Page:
Every action at law . . . for recovery upon a contractual claim or liability, express or implied, not under seal, or upon an account other than one which concerns the trade or merchandise between merchant and merchant, their factors, agents and servants, shall be commenced within 6 years next after the cause of any such action shall have accrued [except for action on breach of sale governed by N.J.S.A. § 12A:2-275].

N.J.S.A. § 2A:14-1 (“Limitation of Actions/Adverse Possession/Various Actions/Six Years”). If the foreclosure statute is meant to parallel N.J.S.A. § 12A:3-118 (“Negotiable Instruments/ General Provisions and Definitions/Statute of Limitations”), there is a stronger argument that an accelerated maturity date applies and starts the running of the statute of limitations:

Except as provided in subsection e. of this section, an action to enforce the obligation of a party to pay a note payable at a definite time must be commenced within six years after the due date or dates stated in the note or, if a due date is accelerated, within six years after the accelerated due date.

N.J.S.A. § 12A:3-118(a) (emphasis added) (As stated earlier Uniform Commercial Code cmt. 2 to this section iterates, “If the note is payable at a definite time, a six-year limitations period starts at the due date of the note, subject to prior acceleration.”)

The Application of N.J.S.A. § 2A:50-56.1 to this Case

N.J.S.A. § 2A:50-56.1 went into effect on August 6, 2009 (West 2000 and Supp. 2014). The statute does not state whether the effective date is measured against the date of the mortgage, the date of the default, or the date on which the foreclosure action is filed. The parent Fair Foreclosure Act became effective on the 90th day after its September 5, 1995 enactment (effective December 4, 1995) and “appl[ied] to foreclosure actions commenced on or after the effective date.” N.J.S.A. § 2A:50-53, citing L. 1995, c. 244, § 19 (a note to the Act) (emphasis added). If the amendment at N.J.S.A. § 2A:50-56.1 is presumed to measure effectiveness in the same manner, then the statute does apply to the instant case in which the Defendants have not yet filed a viable foreclosure complaint.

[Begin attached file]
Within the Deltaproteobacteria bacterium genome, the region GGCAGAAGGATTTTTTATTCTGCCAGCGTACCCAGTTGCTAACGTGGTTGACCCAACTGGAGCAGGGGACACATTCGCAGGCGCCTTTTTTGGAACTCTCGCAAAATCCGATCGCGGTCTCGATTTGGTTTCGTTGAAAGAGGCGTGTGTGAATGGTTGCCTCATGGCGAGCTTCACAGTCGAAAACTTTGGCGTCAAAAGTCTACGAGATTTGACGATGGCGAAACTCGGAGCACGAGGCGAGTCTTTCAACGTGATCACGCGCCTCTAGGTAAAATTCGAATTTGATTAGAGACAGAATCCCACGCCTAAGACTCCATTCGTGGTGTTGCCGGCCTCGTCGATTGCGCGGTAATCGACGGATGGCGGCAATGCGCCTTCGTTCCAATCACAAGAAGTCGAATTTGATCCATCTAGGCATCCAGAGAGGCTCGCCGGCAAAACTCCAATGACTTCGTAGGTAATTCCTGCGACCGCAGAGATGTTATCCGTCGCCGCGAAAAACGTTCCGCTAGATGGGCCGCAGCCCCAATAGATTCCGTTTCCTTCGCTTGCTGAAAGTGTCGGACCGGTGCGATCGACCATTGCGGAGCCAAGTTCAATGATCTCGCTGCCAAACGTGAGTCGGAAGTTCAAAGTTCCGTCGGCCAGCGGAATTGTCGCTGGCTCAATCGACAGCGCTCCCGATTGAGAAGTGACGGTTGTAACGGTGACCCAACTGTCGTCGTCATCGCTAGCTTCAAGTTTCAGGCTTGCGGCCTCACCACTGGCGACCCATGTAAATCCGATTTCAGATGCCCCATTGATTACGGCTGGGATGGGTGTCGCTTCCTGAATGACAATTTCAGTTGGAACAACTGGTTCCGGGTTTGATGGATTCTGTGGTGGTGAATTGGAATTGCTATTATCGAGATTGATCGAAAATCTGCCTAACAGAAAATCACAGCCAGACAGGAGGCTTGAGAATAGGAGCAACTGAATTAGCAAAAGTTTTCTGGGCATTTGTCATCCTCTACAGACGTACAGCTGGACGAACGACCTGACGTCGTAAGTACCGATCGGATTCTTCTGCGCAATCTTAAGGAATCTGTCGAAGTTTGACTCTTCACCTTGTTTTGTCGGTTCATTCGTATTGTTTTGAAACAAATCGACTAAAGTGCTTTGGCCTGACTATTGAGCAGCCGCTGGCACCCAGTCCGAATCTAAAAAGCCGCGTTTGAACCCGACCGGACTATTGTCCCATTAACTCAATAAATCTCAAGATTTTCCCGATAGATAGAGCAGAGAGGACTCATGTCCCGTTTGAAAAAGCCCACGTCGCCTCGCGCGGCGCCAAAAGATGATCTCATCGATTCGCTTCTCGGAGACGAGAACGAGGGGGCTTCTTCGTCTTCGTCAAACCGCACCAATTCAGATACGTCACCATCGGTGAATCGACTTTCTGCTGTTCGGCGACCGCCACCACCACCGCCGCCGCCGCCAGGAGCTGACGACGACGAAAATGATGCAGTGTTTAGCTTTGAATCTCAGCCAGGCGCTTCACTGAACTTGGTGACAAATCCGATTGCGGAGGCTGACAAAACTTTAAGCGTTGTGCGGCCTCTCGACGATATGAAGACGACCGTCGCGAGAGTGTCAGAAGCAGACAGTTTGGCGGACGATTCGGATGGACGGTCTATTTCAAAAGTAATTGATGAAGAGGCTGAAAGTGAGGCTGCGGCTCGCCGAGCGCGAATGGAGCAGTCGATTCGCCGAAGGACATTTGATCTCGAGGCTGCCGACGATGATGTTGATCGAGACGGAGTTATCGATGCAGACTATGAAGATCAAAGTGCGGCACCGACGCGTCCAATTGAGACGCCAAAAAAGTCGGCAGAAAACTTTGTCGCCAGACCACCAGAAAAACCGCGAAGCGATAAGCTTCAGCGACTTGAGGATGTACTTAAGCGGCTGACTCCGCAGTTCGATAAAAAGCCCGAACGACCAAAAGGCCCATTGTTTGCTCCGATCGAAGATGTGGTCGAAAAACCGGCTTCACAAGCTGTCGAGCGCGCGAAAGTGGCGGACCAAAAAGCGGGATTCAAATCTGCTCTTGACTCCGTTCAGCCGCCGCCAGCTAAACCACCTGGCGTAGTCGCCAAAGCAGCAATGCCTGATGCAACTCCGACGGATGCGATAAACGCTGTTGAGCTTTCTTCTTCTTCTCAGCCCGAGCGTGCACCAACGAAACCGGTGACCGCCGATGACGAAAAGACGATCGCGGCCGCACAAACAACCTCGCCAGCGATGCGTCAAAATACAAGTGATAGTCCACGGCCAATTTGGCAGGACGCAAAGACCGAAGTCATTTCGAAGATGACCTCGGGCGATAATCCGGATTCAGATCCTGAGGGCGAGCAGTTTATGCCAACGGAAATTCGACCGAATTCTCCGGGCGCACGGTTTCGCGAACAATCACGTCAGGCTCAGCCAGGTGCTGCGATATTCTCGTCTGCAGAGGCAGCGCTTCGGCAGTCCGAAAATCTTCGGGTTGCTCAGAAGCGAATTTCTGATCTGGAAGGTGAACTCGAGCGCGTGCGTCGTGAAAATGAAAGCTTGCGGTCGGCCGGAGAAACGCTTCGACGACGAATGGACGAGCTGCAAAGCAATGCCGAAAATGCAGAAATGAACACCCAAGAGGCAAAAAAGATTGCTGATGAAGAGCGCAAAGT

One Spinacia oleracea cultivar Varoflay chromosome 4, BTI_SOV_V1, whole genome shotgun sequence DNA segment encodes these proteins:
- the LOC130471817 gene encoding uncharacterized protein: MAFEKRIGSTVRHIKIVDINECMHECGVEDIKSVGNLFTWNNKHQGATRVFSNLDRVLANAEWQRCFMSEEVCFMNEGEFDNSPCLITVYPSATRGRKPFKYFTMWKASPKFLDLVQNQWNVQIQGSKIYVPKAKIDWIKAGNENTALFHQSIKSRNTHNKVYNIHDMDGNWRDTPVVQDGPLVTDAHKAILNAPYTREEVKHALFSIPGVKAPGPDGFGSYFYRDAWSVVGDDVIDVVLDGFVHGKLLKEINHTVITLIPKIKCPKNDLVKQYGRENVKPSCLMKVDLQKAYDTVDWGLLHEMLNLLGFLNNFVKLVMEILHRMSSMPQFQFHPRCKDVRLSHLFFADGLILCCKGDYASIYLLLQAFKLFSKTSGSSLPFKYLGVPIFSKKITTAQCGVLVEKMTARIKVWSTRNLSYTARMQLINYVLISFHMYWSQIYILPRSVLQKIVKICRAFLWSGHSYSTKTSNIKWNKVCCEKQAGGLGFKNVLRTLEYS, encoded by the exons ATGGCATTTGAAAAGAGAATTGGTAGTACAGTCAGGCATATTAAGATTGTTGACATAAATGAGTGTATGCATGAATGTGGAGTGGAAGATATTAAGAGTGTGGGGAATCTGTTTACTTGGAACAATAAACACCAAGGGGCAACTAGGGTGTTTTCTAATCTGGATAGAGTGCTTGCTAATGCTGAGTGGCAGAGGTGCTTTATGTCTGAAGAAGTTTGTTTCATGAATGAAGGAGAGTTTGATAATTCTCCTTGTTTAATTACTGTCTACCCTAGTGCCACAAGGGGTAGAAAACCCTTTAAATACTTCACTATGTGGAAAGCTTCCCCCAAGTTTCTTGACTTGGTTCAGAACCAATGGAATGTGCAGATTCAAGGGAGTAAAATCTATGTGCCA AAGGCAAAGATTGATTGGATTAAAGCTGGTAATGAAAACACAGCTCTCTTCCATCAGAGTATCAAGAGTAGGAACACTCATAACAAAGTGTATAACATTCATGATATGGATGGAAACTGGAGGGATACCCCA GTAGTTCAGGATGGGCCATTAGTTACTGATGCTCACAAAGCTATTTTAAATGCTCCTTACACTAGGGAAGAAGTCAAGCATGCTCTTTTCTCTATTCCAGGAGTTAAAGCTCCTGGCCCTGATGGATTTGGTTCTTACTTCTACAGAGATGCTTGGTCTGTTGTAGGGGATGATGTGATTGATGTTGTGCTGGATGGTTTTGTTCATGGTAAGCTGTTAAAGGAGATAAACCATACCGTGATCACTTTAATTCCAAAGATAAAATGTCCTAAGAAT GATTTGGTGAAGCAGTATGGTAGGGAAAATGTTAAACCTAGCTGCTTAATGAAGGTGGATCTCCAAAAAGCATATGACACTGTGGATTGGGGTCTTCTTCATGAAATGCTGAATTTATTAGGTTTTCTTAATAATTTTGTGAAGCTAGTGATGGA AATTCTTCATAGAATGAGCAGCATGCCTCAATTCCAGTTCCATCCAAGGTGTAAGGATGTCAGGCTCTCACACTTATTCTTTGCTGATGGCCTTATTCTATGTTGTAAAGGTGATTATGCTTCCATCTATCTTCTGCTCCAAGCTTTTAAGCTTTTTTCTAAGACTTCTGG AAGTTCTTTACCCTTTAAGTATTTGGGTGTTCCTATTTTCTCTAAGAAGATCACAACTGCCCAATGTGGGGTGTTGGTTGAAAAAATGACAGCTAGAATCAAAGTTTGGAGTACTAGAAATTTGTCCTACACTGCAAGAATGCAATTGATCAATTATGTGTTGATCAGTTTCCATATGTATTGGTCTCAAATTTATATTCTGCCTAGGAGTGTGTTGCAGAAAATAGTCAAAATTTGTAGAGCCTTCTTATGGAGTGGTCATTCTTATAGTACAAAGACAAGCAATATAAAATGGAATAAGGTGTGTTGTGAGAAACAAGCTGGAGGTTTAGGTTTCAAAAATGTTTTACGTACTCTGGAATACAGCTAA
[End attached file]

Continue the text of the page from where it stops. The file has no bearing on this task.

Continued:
Defendants contended at the September 30, 2014 hearing that a foreclosure complaint filed now should “relate back” to the complaint filed on December 14, 2007 and dismissed without prejudice on July 5, 2013 (dkt. 7, Exhibits E and K). In the unsolicited letter of October 9, 2014, Debtor argued that a foreclosure action filed now would not “relate back” to the original proceeding because the Defendants discharged the lis pendens and failed to appeal the July 5, 2013 dismissal, with the 45-day appeal period having expired (dkt. 25, October 9, 2014 letter to the court; N.J.R. 4:37-1, cmt. 1.2; N.J.R. 4:37-2(a), cmt. 4; O’Loughlin v. Nat’l Comm. Bank, 338 N.J. Super. 592, 603 (App. Div.), cert. den., 169 N.J. 606 (2001) (“[a] dismissal without prejudice adjudicates nothing and does not constitute a bar to re-institution of the action, subject to the constraint imposed by the statute of limitations”) (affirming the dismissal of a complaint in part because plaintiff failed to refile by the deadline stipulated in a consent order, citing the comment to N.J.R. 4:37-1). In their reply letter, the Defendants did not respond to the Debtor’s challenge to their “relation back” argument (dkt. 26, October 26, 2014 letter to the Court).